Q: I have rifles and shotguns on my licences. My wife is applying for her shotgun licence and wants to store any shotguns she buys in my cabinet. I don't think it would be legal, as she could then access my rifles. What is the solution?

A: Every firearm and shotgun certificate carries a statutory condition which states that: “(a) The firearms and ammunition [or shotguns] to which the certificate relates must at all times (except in the circumstances set out in paragraph (b) below) be stored securely so as to prevent so far as is reasonably practicable, access to the firearms and ammunition [or shotguns] by an unauthorised person.”

The important words in this condition are “reasonably practicable”, which means that you have to do your best within your own individual circumstances to stop someone without a certificate getting hold of your guns.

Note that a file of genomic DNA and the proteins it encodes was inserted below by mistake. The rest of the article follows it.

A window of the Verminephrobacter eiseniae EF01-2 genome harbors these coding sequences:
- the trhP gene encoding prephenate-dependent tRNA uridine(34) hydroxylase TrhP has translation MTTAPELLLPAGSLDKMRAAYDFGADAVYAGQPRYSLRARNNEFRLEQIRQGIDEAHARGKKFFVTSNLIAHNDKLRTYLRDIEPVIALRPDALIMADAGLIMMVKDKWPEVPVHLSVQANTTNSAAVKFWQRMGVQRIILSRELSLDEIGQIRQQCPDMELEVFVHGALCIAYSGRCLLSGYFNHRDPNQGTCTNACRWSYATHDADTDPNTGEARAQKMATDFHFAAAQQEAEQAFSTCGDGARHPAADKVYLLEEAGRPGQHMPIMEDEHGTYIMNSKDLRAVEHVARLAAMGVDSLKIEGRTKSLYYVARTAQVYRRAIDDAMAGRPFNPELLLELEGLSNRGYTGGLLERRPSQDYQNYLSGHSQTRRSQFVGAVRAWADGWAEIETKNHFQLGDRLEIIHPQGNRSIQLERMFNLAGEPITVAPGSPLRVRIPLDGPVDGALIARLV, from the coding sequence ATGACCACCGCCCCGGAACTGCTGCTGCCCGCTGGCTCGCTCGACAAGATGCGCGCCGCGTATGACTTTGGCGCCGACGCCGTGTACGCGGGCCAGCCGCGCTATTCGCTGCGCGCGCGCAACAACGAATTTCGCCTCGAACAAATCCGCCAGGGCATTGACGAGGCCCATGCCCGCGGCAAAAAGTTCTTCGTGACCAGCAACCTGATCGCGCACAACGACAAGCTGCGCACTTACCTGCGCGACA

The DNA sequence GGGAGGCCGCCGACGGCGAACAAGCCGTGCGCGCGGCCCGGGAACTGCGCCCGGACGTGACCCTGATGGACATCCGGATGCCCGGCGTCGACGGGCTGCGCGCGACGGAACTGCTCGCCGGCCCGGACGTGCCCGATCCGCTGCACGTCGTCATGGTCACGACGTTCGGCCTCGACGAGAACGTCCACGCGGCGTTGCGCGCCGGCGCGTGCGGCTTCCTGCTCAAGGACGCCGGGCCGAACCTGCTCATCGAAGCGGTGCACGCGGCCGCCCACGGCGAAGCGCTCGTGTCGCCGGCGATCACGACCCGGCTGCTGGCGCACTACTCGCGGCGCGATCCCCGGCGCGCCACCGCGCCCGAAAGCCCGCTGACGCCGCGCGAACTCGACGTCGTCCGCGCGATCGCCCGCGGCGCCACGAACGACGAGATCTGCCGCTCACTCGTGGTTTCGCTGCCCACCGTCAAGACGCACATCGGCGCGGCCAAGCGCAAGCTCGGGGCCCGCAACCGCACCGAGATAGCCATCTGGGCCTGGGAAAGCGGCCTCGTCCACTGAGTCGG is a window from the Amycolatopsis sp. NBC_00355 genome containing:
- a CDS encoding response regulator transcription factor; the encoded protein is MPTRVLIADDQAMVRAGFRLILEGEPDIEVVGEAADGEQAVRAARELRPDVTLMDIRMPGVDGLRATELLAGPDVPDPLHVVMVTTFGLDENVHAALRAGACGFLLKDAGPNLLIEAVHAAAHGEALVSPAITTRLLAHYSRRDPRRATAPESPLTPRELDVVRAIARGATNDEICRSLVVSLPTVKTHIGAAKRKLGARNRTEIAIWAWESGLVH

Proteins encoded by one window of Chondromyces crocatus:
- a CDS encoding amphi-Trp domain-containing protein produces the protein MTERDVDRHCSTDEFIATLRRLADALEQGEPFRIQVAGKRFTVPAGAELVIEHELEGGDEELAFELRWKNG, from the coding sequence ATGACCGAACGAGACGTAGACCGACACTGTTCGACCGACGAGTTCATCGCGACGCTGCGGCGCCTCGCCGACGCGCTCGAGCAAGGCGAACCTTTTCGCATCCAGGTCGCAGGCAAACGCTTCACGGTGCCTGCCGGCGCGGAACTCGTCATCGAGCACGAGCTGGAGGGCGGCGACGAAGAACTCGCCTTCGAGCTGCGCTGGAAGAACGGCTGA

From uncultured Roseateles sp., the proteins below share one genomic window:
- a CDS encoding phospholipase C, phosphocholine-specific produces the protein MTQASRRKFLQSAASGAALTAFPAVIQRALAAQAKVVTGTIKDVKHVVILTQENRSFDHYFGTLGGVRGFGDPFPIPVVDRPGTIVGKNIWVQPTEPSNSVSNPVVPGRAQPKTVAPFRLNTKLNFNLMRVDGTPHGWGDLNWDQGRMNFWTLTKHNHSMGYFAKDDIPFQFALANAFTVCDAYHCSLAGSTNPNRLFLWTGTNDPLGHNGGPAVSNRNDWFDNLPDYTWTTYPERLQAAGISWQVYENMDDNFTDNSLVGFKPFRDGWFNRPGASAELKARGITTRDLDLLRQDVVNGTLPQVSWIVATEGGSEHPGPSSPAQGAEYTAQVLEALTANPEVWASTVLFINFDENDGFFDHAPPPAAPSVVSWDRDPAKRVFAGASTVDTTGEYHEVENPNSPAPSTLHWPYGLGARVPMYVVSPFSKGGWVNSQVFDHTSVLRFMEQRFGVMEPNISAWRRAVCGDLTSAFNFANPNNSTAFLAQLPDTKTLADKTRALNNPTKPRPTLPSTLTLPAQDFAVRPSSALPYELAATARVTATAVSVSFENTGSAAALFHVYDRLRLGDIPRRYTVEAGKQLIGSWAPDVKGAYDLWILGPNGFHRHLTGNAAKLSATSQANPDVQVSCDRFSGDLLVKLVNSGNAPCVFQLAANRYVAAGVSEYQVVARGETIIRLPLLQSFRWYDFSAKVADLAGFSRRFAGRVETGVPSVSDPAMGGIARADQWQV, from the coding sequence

Case law establishes that if you deliberately let another person who is not a certificate-holder have access to the keys or combination of your gun cabinet you commit an offence. This means that you must store your keys securely as well. However, if someone comes across your spare keys inadvertently, no offence is committed.

The Home Office recognises that people who live together will want to share security measures and issues sensible advice in its Guide on Firearms Licensing Law. Paragraph 19.19 states that: “With regard to shared security… separate security provisions to prevent access to firearms once in the cabinet should be made. Devices such as lockable high tensile steel cables are considered suitable for this purpose.”

A steel cable or chain through your rifle(s) trigger-guards satisfies the requirement to prevent your wife from having access to Section 1 firearms. If you have separate security provisions for your ammunition, consider storing the rifle’s bolt in it as well. It would be sensible for all the shotguns in the cabinet to be on both certificates.